In a perfect world, every person you’ve ever hired is a completely mature adult who is very socially aware, takes almost nothing personally, and has a nearly super-human ability to turn the other cheek when others don’t display similar qualities. Unfortunately, we don’t live in a perfect world—we live in this one. Sometimes you will be faced with having to deal with professional (or unprofessional) conflict among your employees, conflict that may even detract from the normal productivity in the workplace.
While you may feel, as many do, that you can’t be bothered with your employees’ personality clashes, these are the sorts of problems that can escalate and affect the company’s reaching its goals. Morale can slowly erode over time as problems are left unaddressed and your employees start working against each other instead of as a team. Workplace politics can be very costly, and you will want to limit this kind of inefficiency as much as you can. So if you find that employees turn to you when they feel that there are unresolvable personal issues on their level, you might want to step up to the challenge and stamp these problems out at their root using some tried and true guidelines:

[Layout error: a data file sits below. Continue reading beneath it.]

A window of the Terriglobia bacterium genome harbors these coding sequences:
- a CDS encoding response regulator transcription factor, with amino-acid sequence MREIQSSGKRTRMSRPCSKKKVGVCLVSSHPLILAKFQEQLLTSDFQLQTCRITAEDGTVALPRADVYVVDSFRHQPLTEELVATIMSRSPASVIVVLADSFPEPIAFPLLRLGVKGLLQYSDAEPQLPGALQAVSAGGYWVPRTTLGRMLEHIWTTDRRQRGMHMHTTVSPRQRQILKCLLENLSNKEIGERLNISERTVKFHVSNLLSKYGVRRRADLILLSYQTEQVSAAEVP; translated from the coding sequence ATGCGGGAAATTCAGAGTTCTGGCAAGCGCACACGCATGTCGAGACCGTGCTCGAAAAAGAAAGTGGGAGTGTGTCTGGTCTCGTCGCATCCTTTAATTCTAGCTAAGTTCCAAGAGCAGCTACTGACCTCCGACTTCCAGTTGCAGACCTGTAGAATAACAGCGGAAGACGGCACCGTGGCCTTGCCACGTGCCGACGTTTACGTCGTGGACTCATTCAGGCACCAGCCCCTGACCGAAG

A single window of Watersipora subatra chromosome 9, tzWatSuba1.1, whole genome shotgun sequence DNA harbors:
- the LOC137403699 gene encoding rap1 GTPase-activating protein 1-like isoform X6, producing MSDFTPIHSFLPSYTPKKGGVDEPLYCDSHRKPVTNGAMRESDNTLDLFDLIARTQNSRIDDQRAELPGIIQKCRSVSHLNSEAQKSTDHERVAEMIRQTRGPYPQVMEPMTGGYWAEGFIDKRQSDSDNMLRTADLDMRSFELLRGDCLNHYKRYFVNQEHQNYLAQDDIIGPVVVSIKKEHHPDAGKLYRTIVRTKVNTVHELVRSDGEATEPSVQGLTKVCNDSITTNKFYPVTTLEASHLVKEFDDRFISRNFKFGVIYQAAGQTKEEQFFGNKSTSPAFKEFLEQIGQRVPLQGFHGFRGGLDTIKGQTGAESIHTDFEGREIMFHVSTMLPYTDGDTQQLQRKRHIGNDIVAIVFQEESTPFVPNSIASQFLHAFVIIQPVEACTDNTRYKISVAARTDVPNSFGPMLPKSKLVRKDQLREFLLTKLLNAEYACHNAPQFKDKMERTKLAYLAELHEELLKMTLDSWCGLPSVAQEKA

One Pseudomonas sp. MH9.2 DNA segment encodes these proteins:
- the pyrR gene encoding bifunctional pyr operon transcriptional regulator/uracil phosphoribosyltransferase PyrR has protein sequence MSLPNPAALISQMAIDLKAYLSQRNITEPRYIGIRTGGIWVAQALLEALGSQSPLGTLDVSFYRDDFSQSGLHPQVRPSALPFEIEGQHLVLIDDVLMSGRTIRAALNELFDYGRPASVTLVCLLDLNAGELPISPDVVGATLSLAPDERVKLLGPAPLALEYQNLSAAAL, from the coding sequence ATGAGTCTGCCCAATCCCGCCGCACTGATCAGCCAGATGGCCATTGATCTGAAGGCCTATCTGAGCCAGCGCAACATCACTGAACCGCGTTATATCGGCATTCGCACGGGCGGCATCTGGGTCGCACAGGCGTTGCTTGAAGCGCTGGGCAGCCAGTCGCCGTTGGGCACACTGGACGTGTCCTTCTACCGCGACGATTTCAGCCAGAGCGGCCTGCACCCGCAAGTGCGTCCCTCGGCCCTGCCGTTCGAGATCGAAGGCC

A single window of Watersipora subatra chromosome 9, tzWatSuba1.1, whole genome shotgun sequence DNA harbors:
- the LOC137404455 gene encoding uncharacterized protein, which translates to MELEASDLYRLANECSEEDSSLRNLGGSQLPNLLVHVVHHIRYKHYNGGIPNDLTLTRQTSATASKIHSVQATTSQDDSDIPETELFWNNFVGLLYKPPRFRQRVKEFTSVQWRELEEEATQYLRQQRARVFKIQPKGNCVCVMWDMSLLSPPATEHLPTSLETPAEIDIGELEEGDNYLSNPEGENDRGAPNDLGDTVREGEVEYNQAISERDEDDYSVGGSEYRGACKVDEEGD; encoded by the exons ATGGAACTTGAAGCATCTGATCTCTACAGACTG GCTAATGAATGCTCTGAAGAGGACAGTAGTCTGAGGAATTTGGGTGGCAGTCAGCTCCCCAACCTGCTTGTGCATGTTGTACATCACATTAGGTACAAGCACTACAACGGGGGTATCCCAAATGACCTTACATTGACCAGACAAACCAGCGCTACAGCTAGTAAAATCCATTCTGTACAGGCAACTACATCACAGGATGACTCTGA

1) Don’t paint a rosy picture.
It’s easy to delude oneself that a conflict doesn’t exist by sweeping it under the rug. For many people, this is their very definition of “professionalism”–to essentially pretend as if human nature and conflict is non-existent, rather than to address it directly in a mature way.
You may be tempted to simply chastise your employees for their in-fighting, or to encourage them to ignore the seething problems underneath, but this will only lead to the illusion of peace. You might very well find over the long-term that your denial will come back to haunt you. Allow your employees to be honest with you about what is happening, and don’t try to compel them to sugar-coat things.
2) Strive to be non-judgmental.
Do you want the truth? If you do, then your employees need to feel that you won’t over-react or otherwise make snap judgments about what they will share with you. Get both sides of the story during conflict-resolution, and try to remain as impartial as possible during your information-gathering phase. Even if you hear about an employee doing something highly inappropriate, suspend your reaction for the moment, and listen carefully. This will encourage people to tell you the whole story, rather than just what they think you will be able to tolerate well. To truly get to the root of the problem, you will need the whole story.
3) Examine issues as quickly as possible and as they come.
If you preferred to ignore conflict in the past, you may have noticed how it can seethe and blow up over time. Sure, some problems can “take care of themselves,” but this isn’t usually the case, so address conflicts as you become aware of them and smother them before they become bigger problems. If John comes to you complaining about how he thinks Karen took all the credit for the last major project, take this small resentment seriously and bring it out into the open before it turns into an all-out war of egos between two employees.